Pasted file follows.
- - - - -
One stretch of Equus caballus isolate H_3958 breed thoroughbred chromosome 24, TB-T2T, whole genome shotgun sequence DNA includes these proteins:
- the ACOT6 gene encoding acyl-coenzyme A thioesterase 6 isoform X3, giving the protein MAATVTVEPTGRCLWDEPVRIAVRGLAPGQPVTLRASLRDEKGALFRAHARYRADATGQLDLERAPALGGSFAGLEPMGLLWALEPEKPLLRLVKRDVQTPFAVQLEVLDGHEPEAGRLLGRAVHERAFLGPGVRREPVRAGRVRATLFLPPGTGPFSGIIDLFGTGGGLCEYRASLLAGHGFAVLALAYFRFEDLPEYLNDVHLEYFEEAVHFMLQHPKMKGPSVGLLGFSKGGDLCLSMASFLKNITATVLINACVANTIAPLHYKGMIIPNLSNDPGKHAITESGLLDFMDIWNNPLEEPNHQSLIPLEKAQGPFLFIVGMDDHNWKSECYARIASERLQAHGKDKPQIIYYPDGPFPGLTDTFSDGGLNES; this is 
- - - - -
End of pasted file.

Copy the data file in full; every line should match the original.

One stretch of Equus caballus isolate H_3958 breed thoroughbred chromosome 24, TB-T2T, whole genome shotgun sequence DNA includes these proteins:
- the ACOT6 gene encoding acyl-coenzyme A thioesterase 6 isoform X3, giving the protein MAATVTVEPTGRCLWDEPVRIAVRGLAPGQPVTLRASLRDEKGALFRAHARYRADATGQLDLERAPALGGSFAGLEPMGLLWALEPEKPLLRLVKRDVQTPFAVQLEVLDGHEPEAGRLLGRAVHERAFLGPGVRREPVRAGRVRATLFLPPGTGPFSGIIDLFGTGGGLCEYRASLLAGHGFAVLALAYFRFEDLPEYLNDVHLEYFEEAVHFMLQHPKMKGPSVGLLGFSKGGDLCLSMASFLKNITATVLINACVANTIAPLHYKGMIIPNLSNDPGKHAITESGLLDFMDIWNNPLEEPNHQSLIPLEKAQGPFLFIVGMDDHNWKSECYARIASERLQAHGKDKPQIIYYPDGPFPGLTDTFSDGGLNES; this is 